MONTEREY BEER F E S T I VA L :
12:30-5 p.m. July 7. Monterey County Fair & Event Center, 2004 Fairground Road, Monterey. Beer, food and entertainment. $20-$70. www.montereybeerfestival.com H U M B O L DT F O L K L I F E F E S T I VA L :
July 7-14. Blue Lake and Arcata venues. Americana and folk music, dancing and Annie & Mary Day, a family-friendly free event that features multiple bands, food booths in the park, a parade and baseball game. www.humboldtfolklife.org
CHRIS RILEY/TIMES-HERALD; KEVIN JOHNSON/SANTA CRUZ SENTINEL; ELIJAH NOUVELAGE/GETTY IMAGES STANISLAUS COUNTY FAIR
D I D S O M E O N E SAY P I R AT E S ?
Left; participaants dance during the anuual Northern California Pirate Festival in Vallejo. Below; The Santa Cruz Beach Boardwalk and Main Beach set the background to hundreds of vintage woodie cars at the Santa Cruz Municipal Wharf . Right, The LGBT community will descended on Market Street in San Francisco. Far right; A 15-foot-tall T-rex will be at the Stanislaus County Fair. Wanderlust Wellness Festival hosts a pool party at Squaw Valley.
around the state M A RYS V I L L E P E AC H F E ST I VA L : 4-10 p.m. July 20 and 10 a.m.10 p.m. July 21. Historic downtown Marysville. Enjoy live music, arts and crafts and food booths showcasing peaches in all their glorious forms, from peach pie to peach milkshakes, lemonade, taffy and salsa. http://marysvillepeachfest.com A R T + S O U L OA K L A N D :
ISLAND REGGAE F E S T I VA L :
11 a.m. to 11 p.m. July 14. Santa Clara County Fairgrounds, 344 Tully Road, San Jose. Reggae musicians including Katchaﬁre, Sons of Zion, Chaka Demus & Pliers, plus island dance, tattoo showcase, rugby tournament, carnival, food, vendors. Tickets, $45-$150. www.islandreggaefest.com YO G A I N T H E M O U N TA I N S :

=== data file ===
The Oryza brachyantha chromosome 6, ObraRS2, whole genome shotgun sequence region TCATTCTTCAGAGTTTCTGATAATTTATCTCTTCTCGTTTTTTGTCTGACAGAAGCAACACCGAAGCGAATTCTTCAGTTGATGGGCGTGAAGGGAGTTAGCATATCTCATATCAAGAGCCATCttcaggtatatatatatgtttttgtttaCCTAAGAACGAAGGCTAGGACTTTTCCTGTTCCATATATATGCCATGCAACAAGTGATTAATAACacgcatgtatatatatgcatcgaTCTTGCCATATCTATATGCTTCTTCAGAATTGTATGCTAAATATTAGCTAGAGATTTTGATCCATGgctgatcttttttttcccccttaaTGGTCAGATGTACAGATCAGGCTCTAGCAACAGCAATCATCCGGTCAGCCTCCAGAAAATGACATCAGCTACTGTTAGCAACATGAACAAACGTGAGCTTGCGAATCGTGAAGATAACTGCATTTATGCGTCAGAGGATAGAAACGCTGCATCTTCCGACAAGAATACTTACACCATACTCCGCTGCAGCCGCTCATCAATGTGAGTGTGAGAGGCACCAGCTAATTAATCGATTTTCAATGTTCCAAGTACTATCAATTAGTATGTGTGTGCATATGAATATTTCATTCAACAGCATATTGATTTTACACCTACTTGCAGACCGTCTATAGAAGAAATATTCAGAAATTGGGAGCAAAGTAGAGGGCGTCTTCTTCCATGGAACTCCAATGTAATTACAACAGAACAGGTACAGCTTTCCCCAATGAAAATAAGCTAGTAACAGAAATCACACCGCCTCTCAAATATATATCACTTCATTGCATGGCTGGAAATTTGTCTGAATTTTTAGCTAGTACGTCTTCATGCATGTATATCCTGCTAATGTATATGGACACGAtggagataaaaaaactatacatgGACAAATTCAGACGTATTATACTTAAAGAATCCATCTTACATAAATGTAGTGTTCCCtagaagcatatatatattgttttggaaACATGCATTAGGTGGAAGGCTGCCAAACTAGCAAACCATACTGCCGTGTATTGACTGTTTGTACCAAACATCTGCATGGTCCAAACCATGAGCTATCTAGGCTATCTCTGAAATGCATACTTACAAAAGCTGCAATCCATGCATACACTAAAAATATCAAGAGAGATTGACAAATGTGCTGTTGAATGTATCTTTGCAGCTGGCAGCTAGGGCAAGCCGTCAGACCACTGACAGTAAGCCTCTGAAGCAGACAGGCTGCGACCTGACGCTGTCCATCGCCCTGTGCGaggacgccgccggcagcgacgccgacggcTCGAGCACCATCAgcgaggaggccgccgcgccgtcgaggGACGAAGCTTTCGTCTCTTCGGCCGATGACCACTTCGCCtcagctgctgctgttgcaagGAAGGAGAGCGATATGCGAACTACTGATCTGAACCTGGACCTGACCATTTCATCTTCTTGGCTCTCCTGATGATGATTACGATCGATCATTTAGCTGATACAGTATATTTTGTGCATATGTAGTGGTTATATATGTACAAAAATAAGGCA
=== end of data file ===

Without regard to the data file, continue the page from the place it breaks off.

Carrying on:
PETE LONGWORTH/ WANDERLUST FESTIVAL
J U R A S S I C- E R A S TO M P :
July 13-22 Nearly life-size dinosaurs will be stomping and roaring at this year’s Stanislaus County Fair. Not to worry, there’s also a less Jurassic children’s activity area, exhibits, live music and other entertainment. Admission is $5-$12, kids 6 and under are free. 900 North Broadway, Turlock; stancofair.com
July 19-22 The Wanderlust Wellness Festival brings yoga, hiking, hooping and wellness workshops to Lake Tahoe’s Squaw Valley and Alpine Meadows. Try your hand at aerial yoga and stand-up paddleboard yoga, or enjoy live music, farm-to-table dining and a Speakeasy lecture series. Tickets for the festival start at $15. An all-inclusive four-day pass is $1,050. 1960 Squaw Valley Road, Olympic Valley; https://wanderlust.com/festivals/squaw-valley
Noon-6 p.m. July 28-29. Downtown Oakland. Music, dance, food and family fun. Check website for updates. http://artandsouloakland.com SA N J O S E R E N A I S SA N C E FA I R E & FA N TA SY F E S T:
Aug. 4-5. Discovery Meadow, 180 Woz Way, San Jose. Pageantry, artisans, food and drink, artisans, games, crafts, music and dance. $8-$16, under 6 free. www.sanjosefaire.com H AY WA R D Z U C C H I N I F E S T I VA L :
10 a.m.-8 p.m. Aug. 18-19. Kennedy Park, 19501 Hesperian Blvd., Hayward. Zucchini dishes, zucchini-growing contest, live music, arts and crafts, kids town with rides. Admission, $5-$10; kids under 5 free. www.zucchinifest.org
A LO H A R AC E S & P O LY N E S I A N F E S T I VA L :
8 a.m.-5 p.m. Aug. 19. Santa Cruz Municipal Wharf. Outrigger races, island-style music, Polynesian dancing, vendors and more. Free. Details: https://bit.ly/2I3oSFc B R I D G E F E S T A N D F LY I N G SAU C E R C O N T E S T:
10 a.m.-5 p.m. Aug. 19. Old Bridgeville Bridge, Bridgeville. This grand (and quirky) annual celebration brings humans and extraterrestrials together for live music, craft vendors, food and barbecue and a ﬂying saucer contest. Free. bridgevillecommunitycenter.org PA LO A LTO F E S T I VA L O F THE ARTS:
10 a.m.-6 p.m. Aug. 25-26. University Ave., Palo Alto. About 300 arts booths, 60 Italian street painters for the Italian Street Painting Expo (on Tasso Street), sculpture plaza, children’s art studio, food and beverages. Free. http://mlaproductions.com TAC O & T E Q U I L A F E S T I VA L :
11:30 a.m.-6 p.m. Aug. 25-26. Downtown Santa Cruz. Gourmet street tacos, beer, arts and craft vendors, live music and margaritas. Tequila sampling 11:30 a.m.-3:30 p.m. Aug. 25 only. $40. Premiere 2-day pass $60. Admission $10. https://bit.ly/2rcpXko
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BUT WILL THERE BE H AG G I S ?